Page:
Each year, someone usually gives me a journal on my birthday or at Christmas (or both). Based on my thrilled response to these journals, you would think I’d been given the Tuscan sun.
Now, don’t laugh. You have your favorite birthday gifts too. So mine just happen to be journals. Why? Because each journal is different and full of fresh pages, whose words are yet to be written, with experiences yet to be lived and truths yet to be discovered.
Journaling is part of my quiet time with God, and I’d like to share with you an entry from my journal, based on II Kings 5. This is the story where Naaman, the leper and captain of the Syrian host, seeks Elisha the prophet for healing.
I tried not to edit my entry, and I hope its authenticity helps you see that each one of our lives, though perhaps not patterned the way we had “planned,” is orchestrated by an unexpected, awesome God.
If you’re feeling discouraged with something in life that hasn’t gone according to plan, don’t forget that God is never late, never surprised and often works in mysterious ways for the praise of His glory.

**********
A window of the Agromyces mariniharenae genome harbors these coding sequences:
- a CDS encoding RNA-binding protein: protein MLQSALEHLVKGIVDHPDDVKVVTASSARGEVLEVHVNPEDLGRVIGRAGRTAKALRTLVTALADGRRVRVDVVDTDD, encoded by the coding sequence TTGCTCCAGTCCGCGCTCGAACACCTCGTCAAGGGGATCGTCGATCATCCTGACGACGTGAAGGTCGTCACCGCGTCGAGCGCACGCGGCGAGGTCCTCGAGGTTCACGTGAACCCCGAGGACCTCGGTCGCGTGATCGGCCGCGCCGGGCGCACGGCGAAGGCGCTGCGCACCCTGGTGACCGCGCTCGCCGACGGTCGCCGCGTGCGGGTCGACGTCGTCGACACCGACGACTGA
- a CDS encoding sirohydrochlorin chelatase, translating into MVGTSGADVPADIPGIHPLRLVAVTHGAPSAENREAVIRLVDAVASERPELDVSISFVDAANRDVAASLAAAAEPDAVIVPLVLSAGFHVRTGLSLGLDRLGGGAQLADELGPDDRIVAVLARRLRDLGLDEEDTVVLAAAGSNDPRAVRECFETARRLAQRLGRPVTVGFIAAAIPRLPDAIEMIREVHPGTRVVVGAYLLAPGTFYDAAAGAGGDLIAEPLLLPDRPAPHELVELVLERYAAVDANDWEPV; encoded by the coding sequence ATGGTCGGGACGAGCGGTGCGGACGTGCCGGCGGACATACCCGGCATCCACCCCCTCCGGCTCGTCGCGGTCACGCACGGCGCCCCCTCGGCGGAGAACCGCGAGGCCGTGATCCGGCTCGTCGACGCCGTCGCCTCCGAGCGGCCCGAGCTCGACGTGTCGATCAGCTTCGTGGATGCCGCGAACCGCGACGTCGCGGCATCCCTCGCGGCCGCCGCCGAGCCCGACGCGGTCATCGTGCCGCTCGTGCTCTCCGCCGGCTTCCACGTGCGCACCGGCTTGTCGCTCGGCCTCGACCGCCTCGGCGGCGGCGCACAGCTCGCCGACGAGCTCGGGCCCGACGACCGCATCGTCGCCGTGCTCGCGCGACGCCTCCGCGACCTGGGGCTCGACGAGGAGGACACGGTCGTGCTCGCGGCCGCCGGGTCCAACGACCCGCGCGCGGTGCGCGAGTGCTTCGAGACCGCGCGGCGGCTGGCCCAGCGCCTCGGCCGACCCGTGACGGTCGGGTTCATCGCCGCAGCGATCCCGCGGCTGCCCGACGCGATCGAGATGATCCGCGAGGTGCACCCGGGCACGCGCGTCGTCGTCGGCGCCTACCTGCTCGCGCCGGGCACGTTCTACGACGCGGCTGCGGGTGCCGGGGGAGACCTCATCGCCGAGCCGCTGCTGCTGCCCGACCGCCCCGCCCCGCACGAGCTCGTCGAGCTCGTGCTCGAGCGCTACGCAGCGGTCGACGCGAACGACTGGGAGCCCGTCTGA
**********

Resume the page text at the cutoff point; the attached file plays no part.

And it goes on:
II Kings 5:10-12 (NKJV):
And Elisha sent a messenger to him, saying, “Go and wash in the Jordan seven times, and your flesh shall be restored to you, and you shall be clean.”
But Naaman became furious, and went away and said, “Indeed, I said to myself, ‘He will surely come out to me, and stand and call on the name of the Lord his God, and wave his hand over the place, and heal the leprosy.’
Are not Abana and Pharpar, rivers of Damascus, better than all the waters of Israel? may I not wash in them, and be clean? So he turned and went away in a rage.
When Elisha sends a messenger to tell Naaman to wash in the Jordan seven times, Naaman becomes angry. First, Elisha didn’t even deliver the message in person. Second, the Jordan was a muddy river. How insulting! This wasn’t at all what Naaman had imagined.
And therein was the problem – for Naaman and us today. God doesn’t act like we expect Him to act, and we become upset. God’s plans don’t seem to make sense, so we go and sulk.
And yet, in doing so, we risk missing out on God’s tremendous blessings, as Naaman would have had he not obeyed.
Lord, just because my life doesn’t look the way I planned it – or like “everyone else’s” – doesn’t mean something’s wrong with me – or with Your plan. It is unexpected, and that’s okay…
I have two choices. Become frustrated and angry like Naaman or walk on in expectation for God to do great things in unlikely ways.
I choose to walk on.